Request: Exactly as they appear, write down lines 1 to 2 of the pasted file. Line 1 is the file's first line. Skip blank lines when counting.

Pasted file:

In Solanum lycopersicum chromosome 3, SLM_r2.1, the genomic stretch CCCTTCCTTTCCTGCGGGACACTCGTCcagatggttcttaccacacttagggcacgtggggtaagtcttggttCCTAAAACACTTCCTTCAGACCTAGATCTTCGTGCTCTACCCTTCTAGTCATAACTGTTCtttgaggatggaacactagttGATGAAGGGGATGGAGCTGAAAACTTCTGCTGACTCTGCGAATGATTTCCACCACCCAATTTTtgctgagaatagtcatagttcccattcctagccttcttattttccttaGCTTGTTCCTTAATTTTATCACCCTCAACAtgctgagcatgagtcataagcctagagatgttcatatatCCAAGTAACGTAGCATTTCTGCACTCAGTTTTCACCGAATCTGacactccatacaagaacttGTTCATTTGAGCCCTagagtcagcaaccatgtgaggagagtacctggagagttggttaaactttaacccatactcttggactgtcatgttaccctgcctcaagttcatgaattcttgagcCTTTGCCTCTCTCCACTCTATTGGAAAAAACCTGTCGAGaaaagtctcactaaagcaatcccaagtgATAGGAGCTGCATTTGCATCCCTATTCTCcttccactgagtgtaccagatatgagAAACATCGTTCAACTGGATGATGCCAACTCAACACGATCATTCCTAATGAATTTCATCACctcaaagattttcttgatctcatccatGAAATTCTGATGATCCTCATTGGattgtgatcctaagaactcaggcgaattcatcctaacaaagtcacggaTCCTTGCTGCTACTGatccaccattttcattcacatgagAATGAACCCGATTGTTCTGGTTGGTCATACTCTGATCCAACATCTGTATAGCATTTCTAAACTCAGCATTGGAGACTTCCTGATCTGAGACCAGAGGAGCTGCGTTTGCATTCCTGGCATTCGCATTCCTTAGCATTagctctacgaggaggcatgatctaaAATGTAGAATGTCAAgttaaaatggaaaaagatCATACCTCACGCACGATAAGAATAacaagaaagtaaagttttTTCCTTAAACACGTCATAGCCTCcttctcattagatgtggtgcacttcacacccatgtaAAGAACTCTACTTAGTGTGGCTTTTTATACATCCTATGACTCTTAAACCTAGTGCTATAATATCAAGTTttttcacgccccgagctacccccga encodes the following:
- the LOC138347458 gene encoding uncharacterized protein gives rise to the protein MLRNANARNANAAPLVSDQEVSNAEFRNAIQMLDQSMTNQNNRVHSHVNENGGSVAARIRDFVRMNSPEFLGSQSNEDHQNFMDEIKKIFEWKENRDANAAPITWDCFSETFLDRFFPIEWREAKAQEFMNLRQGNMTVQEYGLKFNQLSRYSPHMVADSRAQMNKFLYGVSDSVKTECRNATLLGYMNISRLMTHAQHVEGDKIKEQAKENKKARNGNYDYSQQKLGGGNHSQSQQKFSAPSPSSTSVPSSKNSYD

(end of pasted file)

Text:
In Solanum lycopersicum chromosome 3, SLM_r2.1, the genomic stretch CCCTTCCTTTCCTGCGGGACACTCGTCcagatggttcttaccacacttagggcacgtggggtaagtcttggttCCTAAAACACTTCCTTCAGACCTAGATCTTCGTGCTCTACCCTTCTAGTCATAACTGTTCtttgaggatggaacactagttGATGAAGGGGATGGAGCTGAAAACTTCTGCTGACTCTGCGAATGATTTCCACCACCCAATTTTtgctgagaatagtcatagttcccattcctagccttcttattttccttaGCTTGTTCCTTAATTTTATCACCCTCAACAtgctgagcatgagtcataagcctagagatgttcatatatCCAAGTAACGTAGCATTTCTGCACTCAGTTTTCACCGAATCTGacactccatacaagaacttGTTCATTTGAGCCCTagagtcagcaaccatgtgaggagagtacctggagagttggttaaactttaacccatactcttggactgtcatgttaccctgcctcaagttcatgaattcttgagcCTTTGCCTCTCTCCACTCTATTGGAAAAAACCTGTCGAGaaaagtctcactaaagcaatcccaagtgATAGGAGCTGCATTTGCATCCCTATTCTCcttccactgagtgtaccagatatgagAAACATCGTTCAACTGGATGATGCCAACTCAACACGATCATTCCTAATGAATTTCATCACctcaaagattttcttgatctcatccatGAAATTCTGATGATCCTCATTGGattgtgatcctaagaactcaggcgaattcatcctaacaaagtcacggaTCCTTGCTGCTACTGatccaccattttcattcacatgagAATGAACCCGATTGTTCTGGTTGGTCATACTCTGATCCAACATCTGTATAGCATTTCTAAACTCAGCATTGGAGACTTCCTGATCTGAGACCAGAGGAGCTGCGTTTGCATTCCTGGCATTCGCATTCCTTAGCATTagctctacgaggaggcatgatctaaAATGTAGAATGTCAAgttaaaatggaaaaagatCATACCTCACGCACGATAAGAATAacaagaaagtaaagttttTTCCTTAAACACGTCATAGCCTCcttctcattagatgtggtgcacttcacacccatgtaAAGAACTCTACTTAGTGTGGCTTTTTATACATCCTATGACTCTTAAACCTAGTGCTATAATATCAAGTTttttcacgccccgagctacccccga encodes the following:
- the LOC138347458 gene encoding uncharacterized protein gives rise to the protein MLRNANARNANAAPLVSDQEVSNAEFRNAIQMLDQSMTNQNNRVHSHVNENGGSVAARIRDFVRMNSPEFLGSQSNEDHQNFMDEIKKIFEWKENRDANAAPITWDCFSETFLDRFFPIEWREAKAQEFMNLRQGNMTVQEYGLKFNQLSRYSPHMVADSRAQMNKFLYGVSDSVKTECRNATLLGYMNISRLMTHAQHVEGDKIKEQAKENKKARNGNYDYSQQKLGGGNHSQSQQKFSAPSPSSTSVPSSKNSYD